Doxycycline reduces cleaved caspase-3 and microglial activation in an animal model of neonatal hypoxia-ischemia

Lauren L. Jantzie, Po Yin Cheung, Kathryn G. Todd

Research output: Contribution to journalArticlepeer-review

Abstract

Neonatal hypoxia-ischemia (HI) is a major contributor to many perinatal neurologic disorders and, thus, the search for therapies and effective treatments for the associated brain damage has become increasingly important. The tetracycline derivative, doxycycline (DOXY), has been reported to be neuroprotective in adult animal models of cerebral ischemia. To investigate the putative neuroprotective effects of DOXY in an animal model of neonatal HI, a time-course study was run such that pups received either DOXY (10 mg/kg) or VEH immediately before hypoxia, 1, 2, or 3 hours after HI (n=6). At 7 days after injury, the pups were euthanized, and the brains were removed and processed for immunohistochemical and Western blot analyses using antibodies against specific markers for neurons, apoptotic markers, microglia, oligodendrocytes, and astrocytes. Results showed that in vulnerable brain regions including the hippocampal formation, thalamus, striatum, cerebral cortex and white matter tracts, DOXY significantly decreased caspase-3 immunoreactivity (a marker of apoptosis), promoted neuronal survival, inhibited microglial activation and reduced reactive astrocytosis compared with VEH-treated HI pups. These effects were found to occur in a time-dependent manner. Taken together, these results strongly suggest that doxycycline has potential as a pharmacological treatment for mild HI in neonates.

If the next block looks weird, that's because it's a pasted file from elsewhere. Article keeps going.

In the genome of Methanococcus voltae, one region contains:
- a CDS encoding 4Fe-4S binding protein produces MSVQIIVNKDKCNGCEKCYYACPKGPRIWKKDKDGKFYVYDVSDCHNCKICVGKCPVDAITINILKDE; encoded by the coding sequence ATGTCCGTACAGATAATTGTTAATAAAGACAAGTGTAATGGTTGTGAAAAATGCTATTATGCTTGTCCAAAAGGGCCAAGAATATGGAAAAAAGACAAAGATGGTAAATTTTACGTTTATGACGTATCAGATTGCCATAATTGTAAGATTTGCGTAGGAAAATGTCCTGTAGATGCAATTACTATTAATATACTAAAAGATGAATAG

Original languageEnglish (US)
Pages (from-to)314-324
Number of pages11
JournalJournal of Cerebral Blood Flow and Metabolism
Volume25
Issue number3
DOIs
StatePublished - Mar 2005
Externally publishedYes

Keywords

  • Apoptosis
  • Caspases
  • Doxycycline
  • Hypoxia-ischemia
  • Inflammation
  • Microglia

ASJC Scopus subject areas

  • Neurology
  • Clinical Neurology
  • Cardiology and Cardiovascular Medicine

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